We welcome you to join us!
Divine Service: Sundays @ 9:30am
& Wednesdays @ 7pm
Bible Study & Sunday School:
Sunday @ 8:15 am
A full calendar of our events is available at:
St. John Evangelical Lutheran Church has been used mightily by God to deliver Christ Jesus and His gifts for over 164 years. The ministry of the congregation can be summed up by our mission statement: We are gathered by the Holy Spirit to receive the Gospel of Jesus Christ through the means of the Spirit—Preaching, Baptism, Absolution, and the Lord’s Supper. Our mission is to respond with activities that directly strengthen Christian faith, including liturgy, prayer, catechesis, witness, spiritual songs, charity, and love for one another.
If you are unable to join us for Divine Service, please use these resources to lead your family together in hearing the Word and in prayer. The printable propers are for use during our live stream. How to View or Listen Each morning at 8 am during the week and at 9:30 am on Sundays, … Continue reading Live Streaming Lutheran Worship
Why does our Lord gather us for worship? The most precious gifts and treasures our Lord gives us are His forgiveness, life, and salvation. Through His innocent life and bitter sufferings and death, Christ has purchased and won us from sin, death and the devil. Through Jesus Christ, all the sins of the world were … Continue reading Divine Service
Dear Parents,In the liturgy of the Divine Service we tell and retell in ritual and song the story of salvation. We establish our identity as part of God’s family, finding our place in the long history of God’s people of which we and our children have become a part through Baptism. To gather for this … Continue reading Children and the Liturgy
We’re glad to hear you desire Holy Baptism! Before considering Holy Baptism in practice, first hear the Word of God. The Scriptures teach that a person is saved by God’s grace alone through faith in Jesus Christ alone. They also tell us that such “faith comes by hearing” (Rom 10:17). Jesus Himself commands Baptism and … Continue reading Holy Baptism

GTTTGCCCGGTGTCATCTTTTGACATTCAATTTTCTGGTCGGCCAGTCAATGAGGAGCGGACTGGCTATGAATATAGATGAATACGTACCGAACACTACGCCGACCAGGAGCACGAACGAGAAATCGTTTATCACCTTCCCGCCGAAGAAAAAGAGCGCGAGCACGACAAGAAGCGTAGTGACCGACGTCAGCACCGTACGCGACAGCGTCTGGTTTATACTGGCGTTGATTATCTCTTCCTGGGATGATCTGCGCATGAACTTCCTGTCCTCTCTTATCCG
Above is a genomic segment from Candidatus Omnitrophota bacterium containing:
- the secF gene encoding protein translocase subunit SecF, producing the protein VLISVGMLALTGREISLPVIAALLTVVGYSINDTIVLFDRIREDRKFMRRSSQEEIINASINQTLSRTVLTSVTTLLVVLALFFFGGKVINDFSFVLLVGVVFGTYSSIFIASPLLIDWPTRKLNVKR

The Lord’s Supper is joyfully received here at Grace. At the altar, our Lord Jesus Christ delivers His true body and blood into our mouths. His gift of body and blood, given in, with, and under the bread and wine, bestows tremendous benefits. His body and blood forgives our sins, strengthens our faith, binds us … Continue reading The Lord’s Supper
A Catechetical and Devotional Tool The Congregation at Prayer is a weekly devotional and catechetical guide for use in the home, the congregation, and the Lutheran school. The Congregation at Prayer unites the congregation around the same sections of the Word of God and catechism and gives a common language for prayer and meditation upon … Continue reading Congregation at Prayer
The Congregation at Prayer Daily Guide Sunday Morning Catechesis at 8:15 a.m. (Catechumens through Adults) Sunday School at 8:15 a.m. (Pre-school through Youth Catechesis) Old Testament, New Testament, and Lutheran Catechesis classes Catechesis Manual for St. John Ev. Lutheran Church Overview of Catechesis for Youth and Adults Divine Service Report Rite of Examination and Absolution … Continue reading Catechesis
We receive the Word of God individually from our pastor to comfort us when we are troubled by our sins, to strengthen us when we struggle in this life, and to give us counsel and guidance from God’s Word. Our pastor cares for each of our members, not only through the public preaching and teaching … Continue reading Pastoral Care of Souls
How can I find out more about what Lutherans believe? The Lutheran Church is a confessional movement, meaning that to be Lutheran is to agree with certain clear, written statements about what God teaches about himself and about us and about our relation to him in the holy Scriptures. The Lutheran Confessions do not stand above … Continue reading The Lutheran Confession
The Nicene Creed is a Christian statement of faith accepted by the Roman Catholic, Eastern Orthodox, Anglican, and most Protestant churches. It gets its name from the First Council of Nicaea (325 A.D.), where it was initially adopted, and from the First Council of Constantinople (381 A.D.), where a revised version was accepted. Thus it may be referred to specifically as the Niceno-Constantinopolitan Creed to distinguish it from … Continue reading Interactive Nicene Creed
One distinctive that marks the Lutheran confession from all others is the love of congregational singing. We owe this to Martin Luther and his friends. Luther himself recognized the role of music in the life of the church, composing hymn texts and tunes that we still use today. Luther wrote: “Indeed I plainly judge, and … Continue reading Hymns to Know
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